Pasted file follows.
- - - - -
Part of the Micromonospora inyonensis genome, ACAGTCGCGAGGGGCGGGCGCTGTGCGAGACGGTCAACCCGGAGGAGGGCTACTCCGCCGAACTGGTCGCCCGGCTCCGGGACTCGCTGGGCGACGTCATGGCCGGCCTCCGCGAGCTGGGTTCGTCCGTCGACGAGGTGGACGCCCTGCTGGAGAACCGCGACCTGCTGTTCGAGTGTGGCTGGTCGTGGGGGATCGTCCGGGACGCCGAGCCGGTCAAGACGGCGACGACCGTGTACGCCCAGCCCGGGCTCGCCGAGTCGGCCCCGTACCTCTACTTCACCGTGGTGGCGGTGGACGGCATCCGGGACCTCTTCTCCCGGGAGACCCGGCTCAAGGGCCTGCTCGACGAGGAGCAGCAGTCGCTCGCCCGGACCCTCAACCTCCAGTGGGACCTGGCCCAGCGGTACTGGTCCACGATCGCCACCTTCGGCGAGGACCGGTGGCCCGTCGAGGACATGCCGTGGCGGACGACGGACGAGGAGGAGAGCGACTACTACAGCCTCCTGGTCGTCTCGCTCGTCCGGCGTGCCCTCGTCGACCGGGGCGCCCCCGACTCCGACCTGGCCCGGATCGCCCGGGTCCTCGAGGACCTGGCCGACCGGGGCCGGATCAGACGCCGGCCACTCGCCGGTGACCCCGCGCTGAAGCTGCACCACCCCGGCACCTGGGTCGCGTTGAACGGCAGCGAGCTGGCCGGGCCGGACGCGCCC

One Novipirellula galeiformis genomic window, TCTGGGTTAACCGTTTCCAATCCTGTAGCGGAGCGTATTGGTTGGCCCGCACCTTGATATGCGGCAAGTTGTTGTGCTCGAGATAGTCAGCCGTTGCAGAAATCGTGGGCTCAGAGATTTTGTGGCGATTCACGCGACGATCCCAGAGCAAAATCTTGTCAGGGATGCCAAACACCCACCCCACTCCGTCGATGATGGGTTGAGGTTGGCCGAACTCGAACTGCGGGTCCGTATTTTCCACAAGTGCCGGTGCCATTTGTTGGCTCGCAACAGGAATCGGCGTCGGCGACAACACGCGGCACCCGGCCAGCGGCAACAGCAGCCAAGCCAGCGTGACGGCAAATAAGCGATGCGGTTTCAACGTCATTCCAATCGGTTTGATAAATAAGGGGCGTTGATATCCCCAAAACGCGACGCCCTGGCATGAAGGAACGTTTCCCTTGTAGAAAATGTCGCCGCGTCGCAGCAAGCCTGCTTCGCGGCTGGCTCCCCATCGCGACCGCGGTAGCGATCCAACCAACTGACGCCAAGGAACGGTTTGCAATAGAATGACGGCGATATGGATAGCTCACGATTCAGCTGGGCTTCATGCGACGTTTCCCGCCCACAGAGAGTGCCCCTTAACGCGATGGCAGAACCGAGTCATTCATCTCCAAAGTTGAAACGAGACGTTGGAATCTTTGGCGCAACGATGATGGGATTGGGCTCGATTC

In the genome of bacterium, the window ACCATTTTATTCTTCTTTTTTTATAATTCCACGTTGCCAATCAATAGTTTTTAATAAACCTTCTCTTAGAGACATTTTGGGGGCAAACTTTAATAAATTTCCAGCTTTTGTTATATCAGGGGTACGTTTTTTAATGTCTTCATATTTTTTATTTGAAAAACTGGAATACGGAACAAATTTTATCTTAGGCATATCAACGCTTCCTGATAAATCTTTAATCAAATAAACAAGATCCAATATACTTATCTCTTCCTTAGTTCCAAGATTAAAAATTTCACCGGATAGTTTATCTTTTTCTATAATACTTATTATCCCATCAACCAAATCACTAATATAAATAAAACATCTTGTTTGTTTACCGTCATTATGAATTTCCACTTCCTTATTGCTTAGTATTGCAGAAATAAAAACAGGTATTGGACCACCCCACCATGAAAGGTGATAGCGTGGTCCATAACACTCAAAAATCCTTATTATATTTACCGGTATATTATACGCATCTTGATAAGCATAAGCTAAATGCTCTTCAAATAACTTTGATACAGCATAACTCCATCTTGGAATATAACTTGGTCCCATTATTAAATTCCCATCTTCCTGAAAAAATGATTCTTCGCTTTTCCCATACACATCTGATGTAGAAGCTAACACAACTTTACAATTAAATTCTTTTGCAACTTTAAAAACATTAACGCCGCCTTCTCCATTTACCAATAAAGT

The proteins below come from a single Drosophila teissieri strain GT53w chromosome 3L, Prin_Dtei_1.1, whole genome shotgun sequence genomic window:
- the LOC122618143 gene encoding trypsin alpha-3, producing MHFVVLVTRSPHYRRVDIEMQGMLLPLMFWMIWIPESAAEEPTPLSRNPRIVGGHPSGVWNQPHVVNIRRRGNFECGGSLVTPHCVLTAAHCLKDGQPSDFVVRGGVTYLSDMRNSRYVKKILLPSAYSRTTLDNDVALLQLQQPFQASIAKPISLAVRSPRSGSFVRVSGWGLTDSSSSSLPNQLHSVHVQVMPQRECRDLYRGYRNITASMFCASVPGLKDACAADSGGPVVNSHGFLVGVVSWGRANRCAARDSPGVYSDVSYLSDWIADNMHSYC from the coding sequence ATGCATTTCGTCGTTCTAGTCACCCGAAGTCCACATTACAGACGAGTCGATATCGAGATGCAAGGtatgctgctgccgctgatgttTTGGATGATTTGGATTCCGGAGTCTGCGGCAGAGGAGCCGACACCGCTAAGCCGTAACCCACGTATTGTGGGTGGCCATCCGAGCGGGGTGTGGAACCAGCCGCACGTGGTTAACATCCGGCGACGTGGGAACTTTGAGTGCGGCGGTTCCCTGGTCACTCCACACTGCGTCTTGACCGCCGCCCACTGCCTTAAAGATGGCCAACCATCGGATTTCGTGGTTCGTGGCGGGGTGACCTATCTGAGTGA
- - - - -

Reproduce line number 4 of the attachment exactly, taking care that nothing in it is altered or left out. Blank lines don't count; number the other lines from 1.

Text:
The proteins below come from a single Drosophila teissieri strain GT53w chromosome 3L, Prin_Dtei_1.1, whole genome shotgun sequence genomic window: